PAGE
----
Those are the words I managed to mumble to Dan Wilkens, my Running for Rare partner, around mile 12.5 last year; I couldnâ€™t believe I was about to complete my first Half Marathon.
A few minutes later, Dan grabbed my hand, and we were crossing the finish line together.
A few minutes after that I was sitting on a curb thinking: â€œIâ€™m never doing that againâ€¦â€
And I meant itâ€¦untilâ€¦I saw the yearly email announcing the Running for Rare Team pop-up in my inbox. Â My thumbs were possessed, forgetting the fatigue & discomfort of the previous year, I texted Dan to see if he was in for another year.Â I told him I wanted a re-match against mile 10; which is pretty much the point in the race I considered laying in the fetal position on the side of the road.
A year later, I vaguely remember being consumed by fatigue & discomfort, but what I mostly remember is that my Running for Rare teammate helped me to accomplish something I wasnâ€™t sure I would be able to accomplish.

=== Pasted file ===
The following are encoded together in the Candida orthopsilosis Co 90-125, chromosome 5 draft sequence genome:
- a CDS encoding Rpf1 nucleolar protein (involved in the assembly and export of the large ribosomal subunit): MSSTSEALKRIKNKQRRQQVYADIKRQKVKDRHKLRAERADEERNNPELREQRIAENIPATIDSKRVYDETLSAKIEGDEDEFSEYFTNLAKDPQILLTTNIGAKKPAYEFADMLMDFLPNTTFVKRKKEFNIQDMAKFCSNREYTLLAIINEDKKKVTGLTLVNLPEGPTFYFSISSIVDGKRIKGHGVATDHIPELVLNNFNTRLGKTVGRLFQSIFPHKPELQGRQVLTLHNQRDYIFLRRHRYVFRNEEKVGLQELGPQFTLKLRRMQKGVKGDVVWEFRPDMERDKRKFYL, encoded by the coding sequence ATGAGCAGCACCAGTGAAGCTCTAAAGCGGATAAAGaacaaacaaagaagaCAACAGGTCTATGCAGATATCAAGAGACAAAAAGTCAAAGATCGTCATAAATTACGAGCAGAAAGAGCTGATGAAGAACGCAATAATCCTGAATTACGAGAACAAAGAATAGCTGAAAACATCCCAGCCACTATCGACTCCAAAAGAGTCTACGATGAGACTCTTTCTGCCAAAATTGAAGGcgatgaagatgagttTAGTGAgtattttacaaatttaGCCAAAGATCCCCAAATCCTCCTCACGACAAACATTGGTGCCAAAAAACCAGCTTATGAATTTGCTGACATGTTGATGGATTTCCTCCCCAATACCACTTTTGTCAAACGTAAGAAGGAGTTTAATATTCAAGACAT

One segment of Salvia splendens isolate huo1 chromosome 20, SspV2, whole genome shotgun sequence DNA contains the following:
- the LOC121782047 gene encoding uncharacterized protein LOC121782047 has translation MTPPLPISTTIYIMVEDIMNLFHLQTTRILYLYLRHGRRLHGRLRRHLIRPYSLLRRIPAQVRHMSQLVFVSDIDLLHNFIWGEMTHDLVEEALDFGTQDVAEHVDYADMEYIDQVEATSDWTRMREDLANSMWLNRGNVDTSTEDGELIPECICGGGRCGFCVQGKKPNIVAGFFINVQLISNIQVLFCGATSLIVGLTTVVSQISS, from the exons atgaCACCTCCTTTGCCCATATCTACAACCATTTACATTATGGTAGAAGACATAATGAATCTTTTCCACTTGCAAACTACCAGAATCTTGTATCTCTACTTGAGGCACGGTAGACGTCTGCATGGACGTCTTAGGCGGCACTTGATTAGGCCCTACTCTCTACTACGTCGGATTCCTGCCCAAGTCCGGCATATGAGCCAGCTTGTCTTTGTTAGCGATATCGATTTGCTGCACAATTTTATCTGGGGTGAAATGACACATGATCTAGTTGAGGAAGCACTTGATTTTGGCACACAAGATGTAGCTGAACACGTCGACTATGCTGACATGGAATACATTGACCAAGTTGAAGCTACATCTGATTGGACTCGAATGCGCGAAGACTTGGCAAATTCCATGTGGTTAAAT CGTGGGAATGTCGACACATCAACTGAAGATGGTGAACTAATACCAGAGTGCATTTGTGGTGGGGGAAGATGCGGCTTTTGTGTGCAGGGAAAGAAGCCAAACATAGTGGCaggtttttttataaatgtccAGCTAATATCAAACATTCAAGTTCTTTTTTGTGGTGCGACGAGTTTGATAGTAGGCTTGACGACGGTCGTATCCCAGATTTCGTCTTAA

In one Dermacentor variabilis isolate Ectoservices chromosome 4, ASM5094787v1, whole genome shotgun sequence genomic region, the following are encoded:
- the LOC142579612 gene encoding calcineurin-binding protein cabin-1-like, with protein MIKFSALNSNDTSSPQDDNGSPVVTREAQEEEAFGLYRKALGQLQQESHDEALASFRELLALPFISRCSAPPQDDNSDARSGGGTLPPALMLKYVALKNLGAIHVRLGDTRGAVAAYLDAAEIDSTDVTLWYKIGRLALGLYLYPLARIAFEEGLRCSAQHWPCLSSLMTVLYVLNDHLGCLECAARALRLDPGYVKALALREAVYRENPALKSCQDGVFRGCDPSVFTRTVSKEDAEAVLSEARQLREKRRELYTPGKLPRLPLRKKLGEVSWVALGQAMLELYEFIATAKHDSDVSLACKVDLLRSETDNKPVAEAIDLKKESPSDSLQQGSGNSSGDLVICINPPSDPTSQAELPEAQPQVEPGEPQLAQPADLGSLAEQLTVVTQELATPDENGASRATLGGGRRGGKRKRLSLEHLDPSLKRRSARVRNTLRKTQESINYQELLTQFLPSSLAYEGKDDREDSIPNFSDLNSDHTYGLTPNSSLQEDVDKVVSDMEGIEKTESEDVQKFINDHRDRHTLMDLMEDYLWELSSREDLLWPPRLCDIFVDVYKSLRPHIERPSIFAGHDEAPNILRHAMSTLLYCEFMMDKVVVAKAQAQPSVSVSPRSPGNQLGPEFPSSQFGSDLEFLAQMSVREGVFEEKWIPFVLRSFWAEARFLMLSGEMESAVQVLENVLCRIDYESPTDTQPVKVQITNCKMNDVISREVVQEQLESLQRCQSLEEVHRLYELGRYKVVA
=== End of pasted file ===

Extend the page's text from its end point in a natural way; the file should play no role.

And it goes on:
Distance running requires strength & endurance, two qualities which are not usually associated with Paroxysmal Nocturnal Hemoglobinuria (PNH).Â My first year on the team I described what it is like to live with a one in a million, progressive bone marrow failure disease:Â I Have PNH, PNH Doesn’t Have Me Â This year, my third year, I wanted to describe what it has been like to be a member of the Running for Rare Teamâ€¦I realized that somehow, the former is easier than the latter.
It has been humbling to meet strangers who are genuinely interested in understanding what it is like to live with a rare disease; encouraging to see what can result when more conversations about rare diseases happen; and pretty awesome when those strangers become friends and we experience what the phrase: Alone we are Rare, Together We are Strong really means.